JAPAN - Prime Minister Shinzo Abe announced on Tuesday that the government will raise the consumption tax rate to 8 per cent in April as planned and unveiled a ¥5 trillion (S$64 billion) economic stimulus package designed to soften the the blow on the economy from the tax hike.
The new package includes ¥1 trillion (S$12.8 billion) in tax breaks centering on tax cuts for capital investment. With such tax reductions, the government intends to urge companies to implement pay hikes. The ruling Liberal Democratic Party plans to set up a task force under the direct control of Abe, to launch a national drive on wage increases.
"By helping the nation regain hope, vitality and confidence that the economy will grow, we're determined to pass a sustainable social security system to the next generation. This is the responsibility my Cabinet must fulfil," Abe said at a press conference Tuesday evening. "By securing stable funding with the consumption tax increase, we'll aim to strengthen the social welfare system."
The prime minister said the nation's economy has shown signs of recovery thanks to his "three-arrow" economic measures, dubbed Abenomics. To help the economy break free from more than 15 years of deflation, his administration has focused on putting the economic recovery on a firm footing. "Economic rehabilitation and restoration of fiscal health can be achieved simultaneously. I reached this conclusion after thinking about this matter until the very last minute," he said. "We have no option but to achieve these two goals at the same time."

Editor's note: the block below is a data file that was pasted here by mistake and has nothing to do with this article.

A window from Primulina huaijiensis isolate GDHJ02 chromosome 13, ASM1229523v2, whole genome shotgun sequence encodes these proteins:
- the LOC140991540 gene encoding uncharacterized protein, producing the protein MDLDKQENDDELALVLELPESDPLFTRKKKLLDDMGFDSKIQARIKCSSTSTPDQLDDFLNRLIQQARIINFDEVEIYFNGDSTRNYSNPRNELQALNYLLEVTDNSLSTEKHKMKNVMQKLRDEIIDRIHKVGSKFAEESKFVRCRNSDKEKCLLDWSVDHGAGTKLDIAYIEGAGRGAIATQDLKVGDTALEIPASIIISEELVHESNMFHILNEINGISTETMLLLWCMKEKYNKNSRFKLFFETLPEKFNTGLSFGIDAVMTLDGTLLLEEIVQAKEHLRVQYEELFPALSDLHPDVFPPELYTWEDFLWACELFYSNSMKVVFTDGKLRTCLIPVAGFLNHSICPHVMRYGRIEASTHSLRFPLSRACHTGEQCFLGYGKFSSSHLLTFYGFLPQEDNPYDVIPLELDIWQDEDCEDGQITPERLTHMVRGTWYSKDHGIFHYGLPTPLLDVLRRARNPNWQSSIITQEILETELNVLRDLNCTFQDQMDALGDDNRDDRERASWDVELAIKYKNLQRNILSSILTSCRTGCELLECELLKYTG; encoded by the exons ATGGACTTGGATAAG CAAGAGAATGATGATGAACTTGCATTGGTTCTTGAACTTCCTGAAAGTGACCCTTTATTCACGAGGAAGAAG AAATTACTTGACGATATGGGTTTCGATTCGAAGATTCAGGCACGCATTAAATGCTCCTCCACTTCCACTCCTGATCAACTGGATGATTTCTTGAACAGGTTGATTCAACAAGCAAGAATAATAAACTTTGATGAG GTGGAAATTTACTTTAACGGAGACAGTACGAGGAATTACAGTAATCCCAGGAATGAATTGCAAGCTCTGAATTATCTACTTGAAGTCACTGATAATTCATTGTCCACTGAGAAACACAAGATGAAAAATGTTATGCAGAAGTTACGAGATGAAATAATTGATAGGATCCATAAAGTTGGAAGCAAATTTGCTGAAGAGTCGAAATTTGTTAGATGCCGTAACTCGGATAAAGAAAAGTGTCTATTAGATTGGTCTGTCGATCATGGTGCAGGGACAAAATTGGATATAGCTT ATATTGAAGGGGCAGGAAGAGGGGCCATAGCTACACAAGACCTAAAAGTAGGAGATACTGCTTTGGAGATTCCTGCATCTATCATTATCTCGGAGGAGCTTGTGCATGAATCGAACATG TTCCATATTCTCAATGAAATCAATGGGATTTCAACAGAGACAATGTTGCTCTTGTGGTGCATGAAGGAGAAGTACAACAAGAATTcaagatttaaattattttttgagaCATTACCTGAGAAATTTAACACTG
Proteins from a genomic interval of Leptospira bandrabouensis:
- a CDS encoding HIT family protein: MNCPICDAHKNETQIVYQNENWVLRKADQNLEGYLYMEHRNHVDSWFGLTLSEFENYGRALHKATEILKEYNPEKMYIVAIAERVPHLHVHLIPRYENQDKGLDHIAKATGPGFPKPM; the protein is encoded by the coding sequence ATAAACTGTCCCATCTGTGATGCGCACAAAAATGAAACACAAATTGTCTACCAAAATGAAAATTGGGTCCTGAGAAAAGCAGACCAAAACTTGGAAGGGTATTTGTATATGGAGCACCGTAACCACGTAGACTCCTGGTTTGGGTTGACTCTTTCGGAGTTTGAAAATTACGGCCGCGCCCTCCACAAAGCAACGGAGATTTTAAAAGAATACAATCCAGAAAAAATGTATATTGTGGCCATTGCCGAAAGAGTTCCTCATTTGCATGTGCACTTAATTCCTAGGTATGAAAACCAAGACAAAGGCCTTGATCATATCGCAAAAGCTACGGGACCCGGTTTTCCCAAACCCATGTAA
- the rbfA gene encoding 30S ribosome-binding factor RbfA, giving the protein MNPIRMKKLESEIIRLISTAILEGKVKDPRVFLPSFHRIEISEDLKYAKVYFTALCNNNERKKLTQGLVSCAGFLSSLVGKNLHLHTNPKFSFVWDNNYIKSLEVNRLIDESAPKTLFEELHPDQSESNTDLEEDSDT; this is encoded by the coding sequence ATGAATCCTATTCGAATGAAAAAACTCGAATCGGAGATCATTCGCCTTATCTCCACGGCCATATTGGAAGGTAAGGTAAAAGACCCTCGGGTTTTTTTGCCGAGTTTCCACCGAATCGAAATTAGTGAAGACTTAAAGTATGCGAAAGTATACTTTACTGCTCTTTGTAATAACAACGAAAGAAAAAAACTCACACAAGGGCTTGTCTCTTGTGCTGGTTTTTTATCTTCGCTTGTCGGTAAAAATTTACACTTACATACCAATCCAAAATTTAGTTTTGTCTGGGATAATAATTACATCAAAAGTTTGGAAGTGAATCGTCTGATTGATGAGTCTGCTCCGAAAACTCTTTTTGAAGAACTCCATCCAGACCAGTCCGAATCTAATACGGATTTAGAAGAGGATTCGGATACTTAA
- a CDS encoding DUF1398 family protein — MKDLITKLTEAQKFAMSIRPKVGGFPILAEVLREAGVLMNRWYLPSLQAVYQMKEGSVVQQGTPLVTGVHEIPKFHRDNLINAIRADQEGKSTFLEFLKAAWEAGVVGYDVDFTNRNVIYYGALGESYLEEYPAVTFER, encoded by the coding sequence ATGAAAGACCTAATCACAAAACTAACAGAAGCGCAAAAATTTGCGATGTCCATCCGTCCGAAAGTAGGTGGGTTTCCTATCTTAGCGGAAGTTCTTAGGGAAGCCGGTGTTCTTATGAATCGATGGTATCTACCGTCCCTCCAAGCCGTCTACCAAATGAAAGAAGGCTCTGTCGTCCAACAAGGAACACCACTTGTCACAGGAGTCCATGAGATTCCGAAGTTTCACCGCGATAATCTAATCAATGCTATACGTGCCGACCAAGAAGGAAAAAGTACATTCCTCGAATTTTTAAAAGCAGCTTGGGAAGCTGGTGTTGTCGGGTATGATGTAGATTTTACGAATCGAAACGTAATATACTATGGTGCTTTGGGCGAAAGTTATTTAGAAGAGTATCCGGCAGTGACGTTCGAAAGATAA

Asked about the planned second stage of the consumption tax hike to 10 per cent in 2015, Abe said his government will make a decision after comprehensively examining economic conditions and other factors.
The announcement came after the release of new economic reports on the same day. The Bank of Japan's closely watched Tankan survey showed that business sentiment among major manufacturers improved significantly in September, rising eight points from the previous survey to plus 12-the highest reading since the so-called Lehman shock in autumn 2008. The seasonally adjusted ratio of job openings to job seekers in August also rose to 0.95 in August, returning to the level before the Lehman shock.
Backed by such robust economic data, Abe has decided to go ahead with the sales tax increase from 5 per cent to 8 per cent on April 1, believing the nation's economy has been on a steady recovery path. The nation's sales tax will be raised for the second time since April 1997, and the three-percentage-point rate increase is more than the last time.
His Cabinet approved the tax increase and economic package at its meeting Tuesday evening.